Music: Leornard Bernstein
Lyrics: Stephen Sondheim
Director: Joey McKneely
Reviewer: Chris Williams
West Side Story is constantly being voted in the top – if not number one – in lists of musicals. With the Broadway dream-team of Leonard Bernstein, Stephen Sondheim, Jerome Robbins and Arthur Laurent’s book based on William Shakespeare’s play, this is one musical that is still relevant and beloved.
At the heart of West Side Story is a love story, probably the greatest love story of all – Shakespeare’s Romeo and Juliet. That classic has been brought in to the 20th Century, 1950s New York. The Capulets and Montagues become the Sharks and the Jets, rival gangs consisting of Puerto Rican immigrant and American teenagers. The star crossed lovers are Tony, an ex-member of the Jets, who falls in love with Maria, the sister of the Sharks’ leader. If you know your Shakespeare you know the story, and this version sticks closely to the narrative of the source.
The cast are flawless, in every respect – singing, dancing and acting. In particular the two central characters – when Louis Maskell’s Tony stands alone, centre stage and sings ‘Maria’ you’ll be transported back in time to 1950s Broadway and its golden age. Katie Hall’s Maria has a beautiful voice, and her accent faultless. Djalenga Scott’s performance also stands out as the fiery Latin Anita, girlfriend of Maria’s brother, and she gets some of the best secondary numbers (the comic upbeat ‘America’ and the dramatic ‘A Boy Like That’). Initially thought too dark for Broadway this is a dramatic musical, but the humour is provided by Sion Tudor Owen’s characters Officer Krupke and Glad Hand; and Sondheim’s satirical lyrics to ‘America’ and ‘Gee, Officer Krupke’.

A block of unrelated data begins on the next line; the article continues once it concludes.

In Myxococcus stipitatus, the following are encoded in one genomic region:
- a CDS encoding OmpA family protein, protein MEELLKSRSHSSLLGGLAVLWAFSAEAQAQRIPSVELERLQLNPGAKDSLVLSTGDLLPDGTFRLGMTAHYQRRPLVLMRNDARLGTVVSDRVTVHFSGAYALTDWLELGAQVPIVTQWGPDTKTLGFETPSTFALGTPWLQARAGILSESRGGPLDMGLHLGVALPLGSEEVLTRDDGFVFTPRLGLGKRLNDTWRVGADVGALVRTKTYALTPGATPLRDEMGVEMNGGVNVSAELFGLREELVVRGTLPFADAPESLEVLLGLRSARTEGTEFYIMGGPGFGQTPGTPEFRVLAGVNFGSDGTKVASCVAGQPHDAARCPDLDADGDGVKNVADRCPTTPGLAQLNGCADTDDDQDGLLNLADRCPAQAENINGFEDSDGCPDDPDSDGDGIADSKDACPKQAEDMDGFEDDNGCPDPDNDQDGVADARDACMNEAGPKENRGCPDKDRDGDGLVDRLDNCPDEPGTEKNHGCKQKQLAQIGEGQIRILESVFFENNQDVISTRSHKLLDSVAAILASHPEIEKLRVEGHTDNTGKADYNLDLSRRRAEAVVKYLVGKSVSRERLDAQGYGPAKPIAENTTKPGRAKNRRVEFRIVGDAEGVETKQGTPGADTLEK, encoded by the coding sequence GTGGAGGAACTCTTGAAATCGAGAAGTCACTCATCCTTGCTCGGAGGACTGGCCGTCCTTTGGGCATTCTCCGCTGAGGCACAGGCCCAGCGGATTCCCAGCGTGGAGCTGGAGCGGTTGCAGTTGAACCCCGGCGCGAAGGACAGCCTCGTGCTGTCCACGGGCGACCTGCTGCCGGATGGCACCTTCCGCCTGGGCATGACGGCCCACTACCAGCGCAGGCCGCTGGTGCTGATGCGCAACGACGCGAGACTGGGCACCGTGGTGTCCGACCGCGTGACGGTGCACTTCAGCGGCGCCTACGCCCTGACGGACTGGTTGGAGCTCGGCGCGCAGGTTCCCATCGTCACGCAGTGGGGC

West Side Story is as much a dance show as it is a musical. The choreography is iconic and much imitated, but there is nothing like seeing the real thing. Joey McKneely’s choreographic direction is both thrilling and moving, and the challenge is for anyone not to be moved by the balletic ‘Somewhere’/’Procession/Nightmare’ sequence. The set at first looks simple but reveals itself to be more effective, as well as being able to fold away for the dance numbers, making it seem as if you are watching a ballet as if the dances are taking place on a naked stage. The lighting is also well designed to create atmosphere, the red of the blood rising high in the tension between the gangs.
West Side Story is a classic musical that well deserves that particular adjective, a timeless story with timeless music, and there is not one flaw in this immaculate production. This is great theatre!
Runs until Saturday 23rd August 2014 | Photo by Alastair Muir